And so the Medicine Show train rolls along, this time with Madlib unleashing some of the finest jazz he (and his countless aliases) has produced over the years. High Jazz comes smack in the middle of a year that has seen Madlib perhaps up his jazz game, if that was even possible. Besides the Medicine Show series, Madlib had released albums as The Last Electro-Acoustic Space Jazz & Percussion Ensemble and Young Jazz Rebels, the latter of which was likely the most progressive, challenging and avant-garde output from Madlib ever (read: that doesn’t mean his best).
High Jazz falls somewhere in the middle of those two jazz releases in regards to its ease-of-listening. Tracks such as “Pretty Eyes” by the Jahari Massamba Unit boast a calming charm without sacrificing an ounce of musical intelligence. The steady click-clacking drums serve as the spinal cord, while all the other pieces – vibraphones, flutes, keys, erroneous horns – all fall into place.
Then there are tracks like “Tarzan’s Theme” by The Big Black Foot Band featuring The Black Spirits (yes, Madlib loves those complex names), which rely on off-kilter irreverence and experimentation. The percussive elements, however hectic, remain relatively constant again, which allows the track to not veer too far off course from the rest of the album, which it easily could have.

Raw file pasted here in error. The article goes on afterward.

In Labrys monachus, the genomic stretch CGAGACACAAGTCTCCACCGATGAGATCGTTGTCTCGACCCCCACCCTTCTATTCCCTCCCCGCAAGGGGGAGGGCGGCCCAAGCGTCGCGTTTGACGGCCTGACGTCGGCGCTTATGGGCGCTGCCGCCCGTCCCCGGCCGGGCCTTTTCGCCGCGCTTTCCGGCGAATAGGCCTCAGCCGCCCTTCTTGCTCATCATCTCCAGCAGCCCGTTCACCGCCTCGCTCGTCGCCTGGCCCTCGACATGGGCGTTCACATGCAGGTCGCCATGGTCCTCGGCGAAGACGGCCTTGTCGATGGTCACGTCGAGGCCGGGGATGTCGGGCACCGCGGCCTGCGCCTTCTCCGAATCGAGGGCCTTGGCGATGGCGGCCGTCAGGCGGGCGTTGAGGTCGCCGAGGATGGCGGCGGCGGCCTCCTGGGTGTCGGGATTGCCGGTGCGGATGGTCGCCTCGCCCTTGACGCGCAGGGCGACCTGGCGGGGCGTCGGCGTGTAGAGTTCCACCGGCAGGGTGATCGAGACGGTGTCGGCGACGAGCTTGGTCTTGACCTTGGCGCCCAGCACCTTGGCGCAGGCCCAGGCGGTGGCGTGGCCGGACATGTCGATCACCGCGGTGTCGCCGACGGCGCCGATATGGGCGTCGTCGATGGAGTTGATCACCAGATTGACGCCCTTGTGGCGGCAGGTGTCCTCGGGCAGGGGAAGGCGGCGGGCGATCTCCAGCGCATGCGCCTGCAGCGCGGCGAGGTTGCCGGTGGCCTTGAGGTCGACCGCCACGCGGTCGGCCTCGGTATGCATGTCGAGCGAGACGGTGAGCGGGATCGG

What’s most remarkable about this album, is that it actually sounds like an album. Because it is actually a compilation of previously made tracks, some with fresh updates, one may wonder if the tracks would blend together with smooth transitions – and rightly so. However, rest assured High Jazz plays out like this was the intended destination for these songs all along. Even the re-rehashed take on Stevie Wonder’s “Don’t You Worry ‘Bout A Thing” (at just under 16 minutes) feels right at home. Brief cameos by the gifted Karriem Riggins and James Poyser only add to the depth of jazzy goodness.
Those looking for the hip-hop Madlib will ultimately want to steer clear of this record; this is advanced jazz that may take quite a few listens and then some to stomach to the untrained ear. That said, this is not quite the door-off-the-hinges free-for-all that was Young Jazz Rebels – Slave Riot. High Jazz is an enjoyable, not-readily-accessible and astonishingly streamlined Madlib take on modern jazz. Get groovy.